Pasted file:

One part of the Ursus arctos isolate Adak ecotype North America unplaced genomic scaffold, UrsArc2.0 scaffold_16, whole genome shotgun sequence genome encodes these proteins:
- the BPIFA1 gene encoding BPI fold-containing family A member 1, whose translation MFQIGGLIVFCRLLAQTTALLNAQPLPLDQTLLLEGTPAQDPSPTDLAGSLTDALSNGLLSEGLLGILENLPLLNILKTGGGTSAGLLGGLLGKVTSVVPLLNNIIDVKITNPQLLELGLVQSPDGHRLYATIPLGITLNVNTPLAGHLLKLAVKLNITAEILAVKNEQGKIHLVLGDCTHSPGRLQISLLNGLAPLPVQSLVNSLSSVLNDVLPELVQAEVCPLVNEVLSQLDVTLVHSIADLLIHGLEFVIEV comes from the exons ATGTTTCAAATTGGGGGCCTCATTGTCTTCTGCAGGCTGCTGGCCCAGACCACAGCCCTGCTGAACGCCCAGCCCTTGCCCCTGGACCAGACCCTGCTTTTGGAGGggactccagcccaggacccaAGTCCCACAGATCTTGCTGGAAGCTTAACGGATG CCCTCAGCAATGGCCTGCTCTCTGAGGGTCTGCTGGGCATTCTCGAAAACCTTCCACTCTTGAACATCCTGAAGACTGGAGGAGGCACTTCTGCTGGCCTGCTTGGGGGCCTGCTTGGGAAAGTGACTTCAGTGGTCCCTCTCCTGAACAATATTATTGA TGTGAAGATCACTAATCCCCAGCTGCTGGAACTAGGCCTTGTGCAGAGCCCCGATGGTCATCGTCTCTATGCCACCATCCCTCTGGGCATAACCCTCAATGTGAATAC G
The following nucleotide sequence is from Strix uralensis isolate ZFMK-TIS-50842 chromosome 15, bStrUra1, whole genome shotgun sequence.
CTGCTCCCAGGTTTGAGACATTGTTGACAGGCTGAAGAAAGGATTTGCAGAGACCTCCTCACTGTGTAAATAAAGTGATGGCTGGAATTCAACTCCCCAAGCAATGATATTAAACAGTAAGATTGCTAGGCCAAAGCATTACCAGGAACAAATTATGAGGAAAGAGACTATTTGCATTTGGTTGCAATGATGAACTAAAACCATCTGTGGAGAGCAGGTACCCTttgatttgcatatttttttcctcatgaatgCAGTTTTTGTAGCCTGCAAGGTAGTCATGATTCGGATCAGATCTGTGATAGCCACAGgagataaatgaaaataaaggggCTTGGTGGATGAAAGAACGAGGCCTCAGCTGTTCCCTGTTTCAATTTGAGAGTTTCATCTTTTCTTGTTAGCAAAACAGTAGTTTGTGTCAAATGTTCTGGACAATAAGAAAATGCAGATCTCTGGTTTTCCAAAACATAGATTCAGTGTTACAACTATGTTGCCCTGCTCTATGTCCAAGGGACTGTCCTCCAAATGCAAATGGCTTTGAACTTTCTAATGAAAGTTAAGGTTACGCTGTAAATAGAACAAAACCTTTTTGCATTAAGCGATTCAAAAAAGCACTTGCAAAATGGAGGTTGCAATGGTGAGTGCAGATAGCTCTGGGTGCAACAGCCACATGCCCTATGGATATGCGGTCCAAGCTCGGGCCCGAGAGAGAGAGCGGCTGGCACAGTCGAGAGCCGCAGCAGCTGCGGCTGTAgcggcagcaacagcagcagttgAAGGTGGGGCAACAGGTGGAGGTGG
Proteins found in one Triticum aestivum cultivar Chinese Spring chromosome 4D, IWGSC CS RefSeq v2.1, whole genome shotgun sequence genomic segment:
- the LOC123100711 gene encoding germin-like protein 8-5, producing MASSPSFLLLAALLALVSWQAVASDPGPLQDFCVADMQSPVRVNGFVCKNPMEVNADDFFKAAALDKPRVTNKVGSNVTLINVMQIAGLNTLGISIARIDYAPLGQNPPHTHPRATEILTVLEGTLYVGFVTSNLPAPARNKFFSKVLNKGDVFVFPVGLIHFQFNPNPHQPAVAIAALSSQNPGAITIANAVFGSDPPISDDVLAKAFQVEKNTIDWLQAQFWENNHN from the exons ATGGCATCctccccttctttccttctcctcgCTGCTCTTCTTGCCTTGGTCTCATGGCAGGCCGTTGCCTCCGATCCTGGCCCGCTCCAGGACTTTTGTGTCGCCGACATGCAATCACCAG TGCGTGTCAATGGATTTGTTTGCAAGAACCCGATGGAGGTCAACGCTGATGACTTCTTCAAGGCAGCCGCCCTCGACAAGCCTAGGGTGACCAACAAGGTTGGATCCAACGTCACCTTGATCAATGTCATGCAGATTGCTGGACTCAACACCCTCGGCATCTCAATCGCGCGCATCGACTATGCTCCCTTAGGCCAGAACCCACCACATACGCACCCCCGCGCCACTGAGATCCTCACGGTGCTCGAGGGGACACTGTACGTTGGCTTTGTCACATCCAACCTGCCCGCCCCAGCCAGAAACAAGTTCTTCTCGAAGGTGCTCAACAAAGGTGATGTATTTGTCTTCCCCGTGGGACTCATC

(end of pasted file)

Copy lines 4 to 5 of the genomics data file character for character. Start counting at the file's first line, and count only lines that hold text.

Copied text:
CTGCTCCCAGGTTTGAGACATTGTTGACAGGCTGAAGAAAGGATTTGCAGAGACCTCCTCACTGTGTAAATAAAGTGATGGCTGGAATTCAACTCCCCAAGCAATGATATTAAACAGTAAGATTGCTAGGCCAAAGCATTACCAGGAACAAATTATGAGGAAAGAGACTATTTGCATTTGGTTGCAATGATGAACTAAAACCATCTGTGGAGAGCAGGTACCCTttgatttgcatatttttttcctcatgaatgCAGTTTTTGTAGCCTGCAAGGTAGTCATGATTCGGATCAGATCTGTGATAGCCACAGgagataaatgaaaataaaggggCTTGGTGGATGAAAGAACGAGGCCTCAGCTGTTCCCTGTTTCAATTTGAGAGTTTCATCTTTTCTTGTTAGCAAAACAGTAGTTTGTGTCAAATGTTCTGGACAATAAGAAAATGCAGATCTCTGGTTTTCCAAAACATAGATTCAGTGTTACAACTATGTTGCCCTGCTCTATGTCCAAGGGACTGTCCTCCAAATGCAAATGGCTTTGAACTTTCTAATGAAAGTTAAGGTTACGCTGTAAATAGAACAAAACCTTTTTGCATTAAGCGATTCAAAAAAGCACTTGCAAAATGGAGGTTGCAATGGTGAGTGCAGATAGCTCTGGGTGCAACAGCCACATGCCCTATGGATATGCGGTCCAAGCTCGGGCCCGAGAGAGAGAGCGGCTGGCACAGTCGAGAGCCGCAGCAGCTGCGGCTGTAgcggcagcaacagcagcagttgAAGGTGGGGCAACAGGTGGAGGTGG
Proteins found in one Triticum aestivum cultivar Chinese Spring chromosome 4D, IWGSC CS RefSeq v2.1, whole genome shotgun sequence genomic segment: